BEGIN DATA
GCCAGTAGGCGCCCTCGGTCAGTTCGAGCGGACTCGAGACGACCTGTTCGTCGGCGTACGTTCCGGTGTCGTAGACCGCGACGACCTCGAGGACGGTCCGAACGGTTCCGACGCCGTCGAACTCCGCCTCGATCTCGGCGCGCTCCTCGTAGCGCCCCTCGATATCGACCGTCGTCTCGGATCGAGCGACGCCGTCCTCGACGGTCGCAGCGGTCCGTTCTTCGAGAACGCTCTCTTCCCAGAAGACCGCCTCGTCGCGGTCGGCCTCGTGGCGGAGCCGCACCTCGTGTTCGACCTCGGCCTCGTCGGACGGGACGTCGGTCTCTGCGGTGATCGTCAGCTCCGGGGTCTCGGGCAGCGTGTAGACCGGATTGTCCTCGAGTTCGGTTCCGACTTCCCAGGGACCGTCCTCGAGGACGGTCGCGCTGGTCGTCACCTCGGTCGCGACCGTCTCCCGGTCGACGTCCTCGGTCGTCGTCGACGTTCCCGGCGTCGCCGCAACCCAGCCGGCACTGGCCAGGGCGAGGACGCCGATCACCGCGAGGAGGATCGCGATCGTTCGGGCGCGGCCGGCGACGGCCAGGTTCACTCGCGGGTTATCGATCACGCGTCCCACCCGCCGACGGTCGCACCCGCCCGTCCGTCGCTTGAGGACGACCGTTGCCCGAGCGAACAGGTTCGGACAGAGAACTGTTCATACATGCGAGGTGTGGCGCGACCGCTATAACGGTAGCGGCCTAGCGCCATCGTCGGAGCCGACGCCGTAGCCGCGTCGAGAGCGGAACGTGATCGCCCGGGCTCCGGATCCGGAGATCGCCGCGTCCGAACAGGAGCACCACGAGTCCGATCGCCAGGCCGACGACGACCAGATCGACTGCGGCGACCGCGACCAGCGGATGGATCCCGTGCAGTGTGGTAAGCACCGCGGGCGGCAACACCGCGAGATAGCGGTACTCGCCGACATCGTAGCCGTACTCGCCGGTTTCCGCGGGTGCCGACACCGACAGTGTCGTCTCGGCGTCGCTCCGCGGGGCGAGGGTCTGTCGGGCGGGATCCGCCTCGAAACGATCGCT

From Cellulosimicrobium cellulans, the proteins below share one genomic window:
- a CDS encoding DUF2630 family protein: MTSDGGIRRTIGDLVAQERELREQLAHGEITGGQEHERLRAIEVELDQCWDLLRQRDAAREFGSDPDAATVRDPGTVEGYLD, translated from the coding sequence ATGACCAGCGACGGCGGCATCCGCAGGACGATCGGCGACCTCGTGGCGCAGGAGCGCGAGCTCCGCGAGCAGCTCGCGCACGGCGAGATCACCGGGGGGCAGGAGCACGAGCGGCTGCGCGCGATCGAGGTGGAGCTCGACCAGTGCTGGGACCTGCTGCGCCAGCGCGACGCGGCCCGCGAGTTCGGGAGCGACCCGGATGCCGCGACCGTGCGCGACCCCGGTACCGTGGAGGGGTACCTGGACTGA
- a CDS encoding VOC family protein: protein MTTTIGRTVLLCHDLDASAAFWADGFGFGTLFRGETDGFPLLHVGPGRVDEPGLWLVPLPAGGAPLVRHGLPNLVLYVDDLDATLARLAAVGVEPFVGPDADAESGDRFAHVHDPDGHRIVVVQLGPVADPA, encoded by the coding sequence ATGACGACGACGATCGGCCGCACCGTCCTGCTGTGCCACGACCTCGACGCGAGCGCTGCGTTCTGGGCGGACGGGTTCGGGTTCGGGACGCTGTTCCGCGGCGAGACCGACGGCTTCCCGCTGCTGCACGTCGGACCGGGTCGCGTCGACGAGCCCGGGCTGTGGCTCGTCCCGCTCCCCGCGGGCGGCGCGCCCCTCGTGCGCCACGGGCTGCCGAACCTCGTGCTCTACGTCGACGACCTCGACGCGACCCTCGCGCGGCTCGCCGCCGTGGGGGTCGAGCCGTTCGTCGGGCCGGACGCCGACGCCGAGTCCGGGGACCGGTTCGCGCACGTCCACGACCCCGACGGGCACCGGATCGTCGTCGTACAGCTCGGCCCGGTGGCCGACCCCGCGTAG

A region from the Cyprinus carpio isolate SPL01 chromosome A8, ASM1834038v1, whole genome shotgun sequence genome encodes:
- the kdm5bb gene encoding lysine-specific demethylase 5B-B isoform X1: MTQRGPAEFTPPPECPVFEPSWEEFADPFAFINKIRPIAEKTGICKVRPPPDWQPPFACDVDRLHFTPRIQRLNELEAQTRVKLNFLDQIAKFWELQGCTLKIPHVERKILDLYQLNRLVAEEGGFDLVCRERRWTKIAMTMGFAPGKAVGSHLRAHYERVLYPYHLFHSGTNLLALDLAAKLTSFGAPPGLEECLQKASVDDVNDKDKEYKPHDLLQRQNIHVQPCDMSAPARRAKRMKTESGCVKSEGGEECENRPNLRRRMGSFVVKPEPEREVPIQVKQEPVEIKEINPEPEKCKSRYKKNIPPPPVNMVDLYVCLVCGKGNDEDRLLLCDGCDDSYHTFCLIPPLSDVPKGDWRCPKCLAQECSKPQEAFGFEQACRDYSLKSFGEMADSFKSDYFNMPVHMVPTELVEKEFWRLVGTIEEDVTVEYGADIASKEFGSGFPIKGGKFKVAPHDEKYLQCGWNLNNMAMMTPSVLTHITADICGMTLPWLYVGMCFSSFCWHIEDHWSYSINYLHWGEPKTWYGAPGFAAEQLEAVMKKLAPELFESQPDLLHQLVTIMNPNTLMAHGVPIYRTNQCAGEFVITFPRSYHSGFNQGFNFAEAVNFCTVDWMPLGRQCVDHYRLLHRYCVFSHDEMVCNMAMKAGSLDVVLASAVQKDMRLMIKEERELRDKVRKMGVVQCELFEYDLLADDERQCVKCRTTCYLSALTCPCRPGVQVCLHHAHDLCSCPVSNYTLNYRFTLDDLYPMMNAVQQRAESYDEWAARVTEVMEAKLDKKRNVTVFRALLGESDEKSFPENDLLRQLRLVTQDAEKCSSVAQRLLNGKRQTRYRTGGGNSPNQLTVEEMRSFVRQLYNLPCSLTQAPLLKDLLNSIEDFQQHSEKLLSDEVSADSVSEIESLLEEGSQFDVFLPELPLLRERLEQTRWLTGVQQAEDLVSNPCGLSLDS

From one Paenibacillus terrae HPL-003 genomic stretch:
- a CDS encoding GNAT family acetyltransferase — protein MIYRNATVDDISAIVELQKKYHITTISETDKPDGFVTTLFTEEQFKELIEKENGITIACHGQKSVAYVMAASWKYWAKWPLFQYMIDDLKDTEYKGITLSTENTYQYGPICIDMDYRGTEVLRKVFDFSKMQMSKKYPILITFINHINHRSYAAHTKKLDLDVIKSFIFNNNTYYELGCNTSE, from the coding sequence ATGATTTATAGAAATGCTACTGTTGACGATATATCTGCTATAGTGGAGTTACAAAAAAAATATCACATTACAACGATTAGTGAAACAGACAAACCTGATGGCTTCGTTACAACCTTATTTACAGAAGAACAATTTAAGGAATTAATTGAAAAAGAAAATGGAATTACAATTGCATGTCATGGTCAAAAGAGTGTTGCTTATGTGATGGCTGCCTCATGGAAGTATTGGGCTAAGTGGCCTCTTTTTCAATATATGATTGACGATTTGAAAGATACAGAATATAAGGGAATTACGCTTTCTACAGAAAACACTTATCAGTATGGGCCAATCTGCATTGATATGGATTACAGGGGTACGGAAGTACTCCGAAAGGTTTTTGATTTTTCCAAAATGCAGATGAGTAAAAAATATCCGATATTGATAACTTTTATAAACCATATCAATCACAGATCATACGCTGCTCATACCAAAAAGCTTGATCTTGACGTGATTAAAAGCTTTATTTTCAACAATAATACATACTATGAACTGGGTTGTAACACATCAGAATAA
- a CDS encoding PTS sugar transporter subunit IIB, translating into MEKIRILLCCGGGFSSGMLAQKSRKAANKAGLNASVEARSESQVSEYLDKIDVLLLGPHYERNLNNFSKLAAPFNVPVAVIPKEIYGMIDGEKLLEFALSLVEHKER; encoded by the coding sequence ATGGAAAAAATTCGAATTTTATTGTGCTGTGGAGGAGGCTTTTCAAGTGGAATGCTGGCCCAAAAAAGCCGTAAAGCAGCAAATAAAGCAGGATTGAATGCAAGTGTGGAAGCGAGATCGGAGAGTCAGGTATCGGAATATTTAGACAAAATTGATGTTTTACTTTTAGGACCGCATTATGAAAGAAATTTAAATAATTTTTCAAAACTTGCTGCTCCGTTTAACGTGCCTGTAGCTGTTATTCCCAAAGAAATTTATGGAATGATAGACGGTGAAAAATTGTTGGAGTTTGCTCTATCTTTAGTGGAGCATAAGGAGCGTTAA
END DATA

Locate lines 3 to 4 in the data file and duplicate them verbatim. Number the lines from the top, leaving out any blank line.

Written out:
- a CDS encoding DUF2630 family protein: MTSDGGIRRTIGDLVAQERELREQLAHGEITGGQEHERLRAIEVELDQCWDLLRQRDAAREFGSDPDAATVRDPGTVEGYLD, translated from the coding sequence ATGACCAGCGACGGCGGCATCCGCAGGACGATCGGCGACCTCGTGGCGCAGGAGCGCGAGCTCCGCGAGCAGCTCGCGCACGGCGAGATCACCGGGGGGCAGGAGCACGAGCGGCTGCGCGCGATCGAGGTGGAGCTCGACCAGTGCTGGGACCTGCTGCGCCAGCGCGACGCGGCCCGCGAGTTCGGGAGCGACCCGGATGCCGCGACCGTGCGCGACCCCGGTACCGTGGAGGGGTACCTGGACTGA
- a CDS encoding VOC family protein: protein MTTTIGRTVLLCHDLDASAAFWADGFGFGTLFRGETDGFPLLHVGPGRVDEPGLWLVPLPAGGAPLVRHGLPNLVLYVDDLDATLARLAAVGVEPFVGPDADAESGDRFAHVHDPDGHRIVVVQLGPVADPA, encoded by the coding sequence ATGACGACGACGATCGGCCGCACCGTCCTGCTGTGCCACGACCTCGACGCGAGCGCTGCGTTCTGGGCGGACGGGTTCGGGTTCGGGACGCTGTTCCGCGGCGAGACCGACGGCTTCCCGCTGCTGCACGTCGGACCGGGTCGCGTCGACGAGCCCGGGCTGTGGCTCGTCCCGCTCCCCGCGGGCGGCGCGCCCCTCGTGCGCCACGGGCTGCCGAACCTCGTGCTCTACGTCGACGACCTCGACGCGACCCTCGCGCGGCTCGCCGCCGTGGGGGTCGAGCCGTTCGTCGGGCCGGACGCCGACGCCGAGTCCGGGGACCGGTTCGCGCACGTCCACGACCCCGACGGGCACCGGATCGTCGTCGTACAGCTCGGCCCGGTGGCCGACCCCGCGTAG